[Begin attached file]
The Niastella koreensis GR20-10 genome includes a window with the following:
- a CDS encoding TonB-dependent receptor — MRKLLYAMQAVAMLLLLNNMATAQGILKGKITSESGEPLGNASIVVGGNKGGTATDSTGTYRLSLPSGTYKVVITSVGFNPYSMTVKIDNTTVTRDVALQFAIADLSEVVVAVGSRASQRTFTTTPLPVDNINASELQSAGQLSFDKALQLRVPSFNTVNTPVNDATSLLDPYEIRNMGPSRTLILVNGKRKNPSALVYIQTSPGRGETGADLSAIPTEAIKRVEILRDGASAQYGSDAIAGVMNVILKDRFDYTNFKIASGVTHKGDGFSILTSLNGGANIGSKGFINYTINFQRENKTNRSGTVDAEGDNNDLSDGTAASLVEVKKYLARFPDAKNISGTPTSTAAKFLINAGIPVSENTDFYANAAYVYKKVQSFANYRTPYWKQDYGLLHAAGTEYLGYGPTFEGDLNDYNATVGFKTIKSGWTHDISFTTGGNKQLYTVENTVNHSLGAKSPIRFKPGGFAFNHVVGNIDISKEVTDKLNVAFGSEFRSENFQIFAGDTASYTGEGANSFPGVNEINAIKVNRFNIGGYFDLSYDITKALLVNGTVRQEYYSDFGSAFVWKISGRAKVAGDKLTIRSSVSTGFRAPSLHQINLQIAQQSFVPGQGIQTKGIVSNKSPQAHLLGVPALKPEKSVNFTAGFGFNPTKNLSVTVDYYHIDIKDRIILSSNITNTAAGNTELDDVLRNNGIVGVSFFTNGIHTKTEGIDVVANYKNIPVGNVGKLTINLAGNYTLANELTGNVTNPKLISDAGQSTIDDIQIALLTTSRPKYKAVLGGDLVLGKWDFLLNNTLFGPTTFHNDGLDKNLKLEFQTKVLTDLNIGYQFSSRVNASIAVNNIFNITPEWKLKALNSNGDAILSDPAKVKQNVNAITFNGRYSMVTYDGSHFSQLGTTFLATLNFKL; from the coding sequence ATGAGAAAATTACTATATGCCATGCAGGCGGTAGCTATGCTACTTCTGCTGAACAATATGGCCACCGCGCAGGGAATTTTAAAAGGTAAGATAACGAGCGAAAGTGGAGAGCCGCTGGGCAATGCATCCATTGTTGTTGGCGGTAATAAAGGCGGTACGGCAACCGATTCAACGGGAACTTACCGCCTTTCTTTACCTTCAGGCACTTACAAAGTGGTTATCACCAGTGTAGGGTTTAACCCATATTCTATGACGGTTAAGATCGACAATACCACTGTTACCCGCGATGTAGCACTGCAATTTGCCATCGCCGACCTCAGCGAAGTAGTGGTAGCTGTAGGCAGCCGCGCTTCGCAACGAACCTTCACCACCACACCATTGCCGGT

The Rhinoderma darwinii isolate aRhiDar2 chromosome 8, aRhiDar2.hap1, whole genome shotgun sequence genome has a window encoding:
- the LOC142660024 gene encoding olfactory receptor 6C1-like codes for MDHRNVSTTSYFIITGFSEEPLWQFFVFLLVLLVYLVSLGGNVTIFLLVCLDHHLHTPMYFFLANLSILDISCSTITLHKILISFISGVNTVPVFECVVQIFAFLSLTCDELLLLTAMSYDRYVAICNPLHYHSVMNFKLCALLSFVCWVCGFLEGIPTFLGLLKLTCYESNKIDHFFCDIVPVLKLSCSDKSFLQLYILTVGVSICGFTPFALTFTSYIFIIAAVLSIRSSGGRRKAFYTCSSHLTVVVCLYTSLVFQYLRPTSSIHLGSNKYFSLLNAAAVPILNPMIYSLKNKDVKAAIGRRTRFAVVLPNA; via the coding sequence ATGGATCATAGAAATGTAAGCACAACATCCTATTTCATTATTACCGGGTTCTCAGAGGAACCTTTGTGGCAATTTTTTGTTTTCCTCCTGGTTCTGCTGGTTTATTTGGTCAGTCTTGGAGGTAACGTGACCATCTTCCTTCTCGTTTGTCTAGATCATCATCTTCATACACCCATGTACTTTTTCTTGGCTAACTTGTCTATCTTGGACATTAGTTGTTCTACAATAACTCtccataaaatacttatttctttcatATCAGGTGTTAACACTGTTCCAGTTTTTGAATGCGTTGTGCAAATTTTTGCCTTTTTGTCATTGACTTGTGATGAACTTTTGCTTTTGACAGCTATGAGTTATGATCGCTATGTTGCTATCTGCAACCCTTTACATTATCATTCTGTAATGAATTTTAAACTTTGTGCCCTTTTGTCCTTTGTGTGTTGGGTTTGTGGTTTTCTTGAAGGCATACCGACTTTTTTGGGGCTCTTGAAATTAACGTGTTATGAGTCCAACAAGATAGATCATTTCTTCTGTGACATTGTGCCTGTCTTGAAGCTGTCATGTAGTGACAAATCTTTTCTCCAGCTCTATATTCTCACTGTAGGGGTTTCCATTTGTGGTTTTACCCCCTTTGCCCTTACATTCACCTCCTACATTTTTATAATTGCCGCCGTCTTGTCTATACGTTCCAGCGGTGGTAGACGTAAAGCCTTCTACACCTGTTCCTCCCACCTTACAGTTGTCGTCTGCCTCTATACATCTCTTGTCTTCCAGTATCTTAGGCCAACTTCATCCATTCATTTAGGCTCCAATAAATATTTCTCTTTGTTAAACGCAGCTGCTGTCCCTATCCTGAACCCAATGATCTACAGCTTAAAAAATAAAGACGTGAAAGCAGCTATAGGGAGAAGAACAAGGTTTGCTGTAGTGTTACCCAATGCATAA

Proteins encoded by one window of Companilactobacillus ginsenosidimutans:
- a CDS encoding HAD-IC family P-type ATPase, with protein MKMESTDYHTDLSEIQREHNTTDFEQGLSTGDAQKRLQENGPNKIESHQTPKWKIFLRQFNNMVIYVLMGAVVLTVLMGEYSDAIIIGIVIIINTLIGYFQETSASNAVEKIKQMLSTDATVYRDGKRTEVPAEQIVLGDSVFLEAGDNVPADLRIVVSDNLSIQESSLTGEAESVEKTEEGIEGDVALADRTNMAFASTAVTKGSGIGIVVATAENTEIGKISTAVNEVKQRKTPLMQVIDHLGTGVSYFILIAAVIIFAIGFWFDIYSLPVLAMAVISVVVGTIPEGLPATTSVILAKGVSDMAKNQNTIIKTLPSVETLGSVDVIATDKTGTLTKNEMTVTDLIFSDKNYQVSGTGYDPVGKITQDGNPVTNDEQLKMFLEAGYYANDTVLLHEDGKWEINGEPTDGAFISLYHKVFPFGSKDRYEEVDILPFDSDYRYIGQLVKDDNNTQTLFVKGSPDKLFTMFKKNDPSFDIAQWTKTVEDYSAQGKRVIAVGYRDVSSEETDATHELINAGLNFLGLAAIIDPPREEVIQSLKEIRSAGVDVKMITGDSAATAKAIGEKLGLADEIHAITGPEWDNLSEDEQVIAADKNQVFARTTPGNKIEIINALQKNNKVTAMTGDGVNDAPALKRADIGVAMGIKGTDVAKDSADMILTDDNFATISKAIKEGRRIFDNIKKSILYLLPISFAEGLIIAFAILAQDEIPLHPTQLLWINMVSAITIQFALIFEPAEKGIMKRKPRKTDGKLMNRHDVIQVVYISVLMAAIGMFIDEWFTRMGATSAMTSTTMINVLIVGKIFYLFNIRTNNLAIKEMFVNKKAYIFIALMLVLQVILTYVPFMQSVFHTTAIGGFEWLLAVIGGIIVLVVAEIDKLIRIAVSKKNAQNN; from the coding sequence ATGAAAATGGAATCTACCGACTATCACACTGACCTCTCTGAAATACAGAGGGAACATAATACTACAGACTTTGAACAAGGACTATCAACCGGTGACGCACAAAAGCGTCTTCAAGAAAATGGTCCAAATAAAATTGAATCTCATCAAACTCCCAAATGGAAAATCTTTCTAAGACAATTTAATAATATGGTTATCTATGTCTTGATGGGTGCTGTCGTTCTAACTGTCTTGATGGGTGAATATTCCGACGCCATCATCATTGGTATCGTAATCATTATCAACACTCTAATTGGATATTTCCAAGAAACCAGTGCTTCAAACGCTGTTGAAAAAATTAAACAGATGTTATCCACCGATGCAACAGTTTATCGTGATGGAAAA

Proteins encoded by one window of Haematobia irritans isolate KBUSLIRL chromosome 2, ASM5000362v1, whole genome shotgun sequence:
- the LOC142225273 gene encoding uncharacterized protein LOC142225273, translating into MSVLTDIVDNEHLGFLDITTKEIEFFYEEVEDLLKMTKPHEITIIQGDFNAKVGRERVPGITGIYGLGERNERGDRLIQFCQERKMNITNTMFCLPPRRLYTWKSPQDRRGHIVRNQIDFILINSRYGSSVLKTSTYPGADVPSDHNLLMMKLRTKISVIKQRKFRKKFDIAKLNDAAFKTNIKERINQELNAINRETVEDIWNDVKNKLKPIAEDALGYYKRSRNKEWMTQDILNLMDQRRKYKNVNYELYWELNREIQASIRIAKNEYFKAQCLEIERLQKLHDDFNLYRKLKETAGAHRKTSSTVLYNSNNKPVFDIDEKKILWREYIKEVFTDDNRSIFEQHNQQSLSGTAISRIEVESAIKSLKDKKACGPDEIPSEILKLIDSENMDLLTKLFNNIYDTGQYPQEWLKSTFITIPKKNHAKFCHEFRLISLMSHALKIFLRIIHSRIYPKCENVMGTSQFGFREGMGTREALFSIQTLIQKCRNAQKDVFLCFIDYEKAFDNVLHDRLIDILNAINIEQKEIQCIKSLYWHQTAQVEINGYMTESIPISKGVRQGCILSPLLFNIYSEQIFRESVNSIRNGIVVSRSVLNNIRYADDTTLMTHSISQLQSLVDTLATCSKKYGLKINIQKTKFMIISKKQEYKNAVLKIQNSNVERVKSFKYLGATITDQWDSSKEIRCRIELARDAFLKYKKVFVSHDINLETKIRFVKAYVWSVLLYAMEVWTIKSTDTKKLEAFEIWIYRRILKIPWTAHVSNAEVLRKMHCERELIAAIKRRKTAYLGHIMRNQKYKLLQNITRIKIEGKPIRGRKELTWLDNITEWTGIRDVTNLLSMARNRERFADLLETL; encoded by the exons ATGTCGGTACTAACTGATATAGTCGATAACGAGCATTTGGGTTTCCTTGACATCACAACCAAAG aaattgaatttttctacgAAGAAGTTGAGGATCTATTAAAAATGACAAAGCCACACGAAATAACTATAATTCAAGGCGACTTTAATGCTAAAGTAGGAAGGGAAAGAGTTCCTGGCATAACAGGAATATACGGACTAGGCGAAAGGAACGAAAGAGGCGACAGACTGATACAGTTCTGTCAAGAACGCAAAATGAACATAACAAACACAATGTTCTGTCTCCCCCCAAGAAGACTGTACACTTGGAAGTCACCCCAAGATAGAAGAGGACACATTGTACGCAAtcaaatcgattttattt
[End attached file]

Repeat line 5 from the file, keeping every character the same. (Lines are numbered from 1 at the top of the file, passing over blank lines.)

Proteins encoded by one window of Companilactobacillus ginsenosidimutans: